• "White Man's Burden"
    From Brewer's Dictionary of Modern Phrase and Fable
    In the days of imperialism the duty supposed to be imposed upon the white races, especially the British, to govern and to educate the more 'backward' coloured peoples. MORE


  • Berlin Conference
    From A Historical Companion to Postcolonial Literatures: Continental Europe and its Empires
    The Berlin Conference has often been regarded as the beginning of the partition of Africa. Yet the ‘Scramble for Africa’ started well before it. MORE
  • Tripolitan War: Topic Page
    1800–1815, conflict between the United States and the Barbary States. MORE
  • Great Trek (1836–1838)
    From Greenwood Encyclopedia of International Relations
    The long migration of Boer families from Cape Colony to the Orange River and Natal. MORE
  • Discovery of Gold on the Witwatersrand
    From Encyclopedia of African History
    After initial prospecting success in 1886, major gold reserves were considered well proven by the early 1890s. MORE
  • Jameson Raid (1895 - 1896)
    from The Companion to British History, Routledge
    1. The uitlanders (non-Dutch Europeans) in the Boer republics (especially the Transvaal) represented the enterprise and capital, paid the taxes but had no rights. Numerous and noisy, they conspired (autumn 1895) against the Boer Govt. of Paul Kruger. The British and Boer Govts. knew this and Joseph Chamberlain (Colonial Secretary) planned to send a mediator to Johannesburg as soon as rebellion broke out. Cecil Rhodes, however, secretly prepared a small force under Dr. Jameson, in Bechuanaland, to invade the Transvaal in support of the conspirators.
  • Boer War/South African War
    From The Reader's Companion to Military History
    1899–1902. The Boer War began when Sir Alfred Milner, the British high commissioner in South Africa, goaded the Boers in the South African republics into declaring war on October 12, 1899. MORE
  • Conquest of Abyssinia
    From Chambers Dictionary of World History
    The bellicose venture by Mussolini aimed at winning popular support at home, an increase in Italian prestige and strategic gains to pressurize the British in the Eastern Mediterranean. MORE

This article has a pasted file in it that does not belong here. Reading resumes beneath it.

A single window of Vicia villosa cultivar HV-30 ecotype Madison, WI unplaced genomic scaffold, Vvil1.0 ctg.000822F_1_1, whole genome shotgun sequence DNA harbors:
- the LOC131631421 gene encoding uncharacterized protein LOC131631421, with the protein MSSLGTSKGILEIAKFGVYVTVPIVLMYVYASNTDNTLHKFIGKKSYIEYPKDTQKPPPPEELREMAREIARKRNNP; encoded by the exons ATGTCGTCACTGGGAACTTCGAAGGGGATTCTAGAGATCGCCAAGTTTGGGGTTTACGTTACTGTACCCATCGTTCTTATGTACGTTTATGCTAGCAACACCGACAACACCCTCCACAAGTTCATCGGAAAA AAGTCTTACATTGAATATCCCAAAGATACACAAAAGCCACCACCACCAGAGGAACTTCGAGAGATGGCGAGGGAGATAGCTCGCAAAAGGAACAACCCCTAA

Colonial Products

  • Coal: Topic Page
    Fuel substance of plant origin, largely or almost entirely composed of carbon with varying amounts of mineral matter. MORE
  • Coffee: Topic Page
    A tree, its seeds, and the beverage made from them. MORE
  • Diamond: Topic Page
    Mineral, one of two crystalline forms of the element carbon (see allotropy), the hardest natural substance known, used as a gem and in industry. MORE
  • Gold: Topic Page
    Gold has been known from prehistoric times and was possibly the first metal used by humans. MORE
  • Ivory: Topic Page
    Type of dentin present only in the tusks of the elephant. Ivory historically has been obtained mainly from Africa. MORE
  • Palm Oil
    From Africa and the Americas: Culture, Politics, and History
    Palm oil is a local and export commodity important to the economy of southern Nigeria. MORE


  • Gold Coast
    From Greenwood Encyclopedia of International Relations
    A section of West African coast, now part of Ghana, named for the primary product taken from it by the Portuguese, who first reached it in 1471 and then built a fortification known as Elmina in 1482. MORE
  • Kimberley
    From The Hutchinson Unabridged Encyclopedia with Atlas and Weather guide
    Diamond-mining capital city of Northern Cape Province, South Africa. Its mines have been controlled by De Beers Consolidated Mines since 1887. MORE
  • Transvaal: Topic Page
    Former province, NE South Africa. MORE
  • Witwatersrand: Topic Page
    Economic heartland of Gauteng province, South Africa. Gold was first found here in 1853. MORE